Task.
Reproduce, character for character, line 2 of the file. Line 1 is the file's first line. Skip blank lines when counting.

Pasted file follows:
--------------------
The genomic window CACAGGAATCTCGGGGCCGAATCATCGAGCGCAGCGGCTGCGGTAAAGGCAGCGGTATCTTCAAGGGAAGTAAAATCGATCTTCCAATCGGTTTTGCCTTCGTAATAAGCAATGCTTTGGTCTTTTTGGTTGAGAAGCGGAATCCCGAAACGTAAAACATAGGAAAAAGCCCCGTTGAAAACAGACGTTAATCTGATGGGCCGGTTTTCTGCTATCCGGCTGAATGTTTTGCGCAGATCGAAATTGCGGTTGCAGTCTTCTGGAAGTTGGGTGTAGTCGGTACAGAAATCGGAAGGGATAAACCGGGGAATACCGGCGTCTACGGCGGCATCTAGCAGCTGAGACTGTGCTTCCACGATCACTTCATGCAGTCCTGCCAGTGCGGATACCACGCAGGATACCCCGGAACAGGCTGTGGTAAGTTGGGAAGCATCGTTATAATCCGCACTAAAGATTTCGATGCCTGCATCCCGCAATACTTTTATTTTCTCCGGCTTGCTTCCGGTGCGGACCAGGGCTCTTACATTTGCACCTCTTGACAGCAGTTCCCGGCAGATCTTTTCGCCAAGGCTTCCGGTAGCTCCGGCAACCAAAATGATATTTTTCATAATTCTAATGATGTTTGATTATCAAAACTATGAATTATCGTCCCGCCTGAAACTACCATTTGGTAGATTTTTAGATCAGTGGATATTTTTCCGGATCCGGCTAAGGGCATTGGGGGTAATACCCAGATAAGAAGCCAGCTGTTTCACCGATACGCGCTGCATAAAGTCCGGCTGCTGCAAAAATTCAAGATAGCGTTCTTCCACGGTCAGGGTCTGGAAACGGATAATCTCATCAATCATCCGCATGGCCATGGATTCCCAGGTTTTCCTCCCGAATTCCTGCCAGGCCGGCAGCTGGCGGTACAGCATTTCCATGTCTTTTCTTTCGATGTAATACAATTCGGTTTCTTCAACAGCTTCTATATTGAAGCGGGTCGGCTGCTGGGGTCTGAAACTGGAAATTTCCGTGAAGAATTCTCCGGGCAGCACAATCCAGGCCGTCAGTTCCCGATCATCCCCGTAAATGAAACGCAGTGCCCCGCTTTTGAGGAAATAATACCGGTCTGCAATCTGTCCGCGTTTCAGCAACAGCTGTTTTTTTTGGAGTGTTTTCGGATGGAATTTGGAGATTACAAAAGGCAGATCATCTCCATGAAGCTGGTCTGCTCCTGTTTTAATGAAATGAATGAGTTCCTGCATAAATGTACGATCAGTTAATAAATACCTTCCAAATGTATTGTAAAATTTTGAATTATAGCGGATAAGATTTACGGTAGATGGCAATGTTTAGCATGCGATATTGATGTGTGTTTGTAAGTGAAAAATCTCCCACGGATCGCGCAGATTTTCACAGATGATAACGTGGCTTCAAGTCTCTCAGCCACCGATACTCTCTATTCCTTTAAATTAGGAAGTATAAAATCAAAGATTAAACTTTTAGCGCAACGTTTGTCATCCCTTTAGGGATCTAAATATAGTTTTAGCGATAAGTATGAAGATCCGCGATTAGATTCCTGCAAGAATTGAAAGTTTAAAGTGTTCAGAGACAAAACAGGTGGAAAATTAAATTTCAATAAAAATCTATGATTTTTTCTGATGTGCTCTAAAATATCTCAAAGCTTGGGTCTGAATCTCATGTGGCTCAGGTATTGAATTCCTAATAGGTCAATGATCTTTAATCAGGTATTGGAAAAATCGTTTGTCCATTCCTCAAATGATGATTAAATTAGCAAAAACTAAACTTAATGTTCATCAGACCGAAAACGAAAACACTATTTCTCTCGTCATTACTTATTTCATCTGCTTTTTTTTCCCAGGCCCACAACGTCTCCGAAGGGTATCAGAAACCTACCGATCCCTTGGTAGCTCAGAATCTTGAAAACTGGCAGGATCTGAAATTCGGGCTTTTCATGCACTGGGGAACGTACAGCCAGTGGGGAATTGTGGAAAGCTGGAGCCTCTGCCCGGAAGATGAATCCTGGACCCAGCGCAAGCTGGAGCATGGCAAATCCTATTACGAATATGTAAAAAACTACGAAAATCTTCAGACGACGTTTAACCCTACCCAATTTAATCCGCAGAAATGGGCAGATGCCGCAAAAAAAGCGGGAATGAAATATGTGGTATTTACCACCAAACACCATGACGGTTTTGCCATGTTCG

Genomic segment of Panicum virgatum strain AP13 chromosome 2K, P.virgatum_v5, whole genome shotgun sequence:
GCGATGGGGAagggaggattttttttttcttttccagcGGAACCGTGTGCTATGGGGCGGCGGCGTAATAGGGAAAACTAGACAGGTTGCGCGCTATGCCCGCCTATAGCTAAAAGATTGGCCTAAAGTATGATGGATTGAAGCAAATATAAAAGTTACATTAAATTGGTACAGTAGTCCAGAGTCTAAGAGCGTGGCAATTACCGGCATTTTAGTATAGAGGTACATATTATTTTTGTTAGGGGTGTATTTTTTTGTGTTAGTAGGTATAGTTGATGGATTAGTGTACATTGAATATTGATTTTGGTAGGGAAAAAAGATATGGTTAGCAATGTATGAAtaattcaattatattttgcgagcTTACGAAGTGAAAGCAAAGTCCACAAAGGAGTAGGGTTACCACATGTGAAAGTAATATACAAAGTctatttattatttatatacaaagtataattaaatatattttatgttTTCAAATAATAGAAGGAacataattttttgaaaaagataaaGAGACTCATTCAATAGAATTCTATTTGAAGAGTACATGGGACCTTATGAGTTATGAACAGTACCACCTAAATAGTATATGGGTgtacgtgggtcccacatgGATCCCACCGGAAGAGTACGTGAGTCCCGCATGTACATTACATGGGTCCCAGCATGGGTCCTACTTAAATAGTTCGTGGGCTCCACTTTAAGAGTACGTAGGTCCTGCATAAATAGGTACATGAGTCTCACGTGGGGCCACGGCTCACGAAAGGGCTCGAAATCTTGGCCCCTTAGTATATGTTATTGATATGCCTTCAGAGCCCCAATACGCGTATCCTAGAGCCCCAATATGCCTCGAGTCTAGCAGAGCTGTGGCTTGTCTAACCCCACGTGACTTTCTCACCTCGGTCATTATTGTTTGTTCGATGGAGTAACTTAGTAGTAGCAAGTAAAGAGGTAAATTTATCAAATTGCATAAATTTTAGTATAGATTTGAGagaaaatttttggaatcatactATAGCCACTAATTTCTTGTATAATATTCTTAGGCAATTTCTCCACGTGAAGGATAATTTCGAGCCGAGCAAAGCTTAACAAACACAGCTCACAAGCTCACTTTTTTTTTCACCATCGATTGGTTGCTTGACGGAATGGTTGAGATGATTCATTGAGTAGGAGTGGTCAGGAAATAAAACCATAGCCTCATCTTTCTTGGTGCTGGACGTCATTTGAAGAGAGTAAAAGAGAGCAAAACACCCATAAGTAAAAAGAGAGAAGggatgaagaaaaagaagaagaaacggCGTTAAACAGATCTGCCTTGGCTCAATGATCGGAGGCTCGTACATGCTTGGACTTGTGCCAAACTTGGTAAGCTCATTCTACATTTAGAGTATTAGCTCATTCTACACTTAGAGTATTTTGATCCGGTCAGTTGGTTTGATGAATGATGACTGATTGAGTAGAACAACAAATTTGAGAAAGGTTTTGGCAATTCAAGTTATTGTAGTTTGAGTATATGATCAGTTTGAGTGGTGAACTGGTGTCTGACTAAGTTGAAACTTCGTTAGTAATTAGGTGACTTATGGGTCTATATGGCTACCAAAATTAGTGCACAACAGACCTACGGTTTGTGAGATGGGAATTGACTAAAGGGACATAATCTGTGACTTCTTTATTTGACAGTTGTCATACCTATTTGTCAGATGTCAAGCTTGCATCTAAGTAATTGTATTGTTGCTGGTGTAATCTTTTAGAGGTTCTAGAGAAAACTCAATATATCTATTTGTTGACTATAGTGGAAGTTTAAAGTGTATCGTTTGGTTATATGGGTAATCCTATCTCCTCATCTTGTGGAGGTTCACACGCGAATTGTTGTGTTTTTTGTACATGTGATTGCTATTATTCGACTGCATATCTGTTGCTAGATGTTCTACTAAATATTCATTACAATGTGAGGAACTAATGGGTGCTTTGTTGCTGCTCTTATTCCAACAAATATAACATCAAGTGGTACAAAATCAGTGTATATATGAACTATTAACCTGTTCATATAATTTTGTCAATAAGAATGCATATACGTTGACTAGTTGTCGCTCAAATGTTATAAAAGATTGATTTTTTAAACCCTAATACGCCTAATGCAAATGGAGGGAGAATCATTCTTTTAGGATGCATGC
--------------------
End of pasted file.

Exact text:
Genomic segment of Panicum virgatum strain AP13 chromosome 2K, P.virgatum_v5, whole genome shotgun sequence: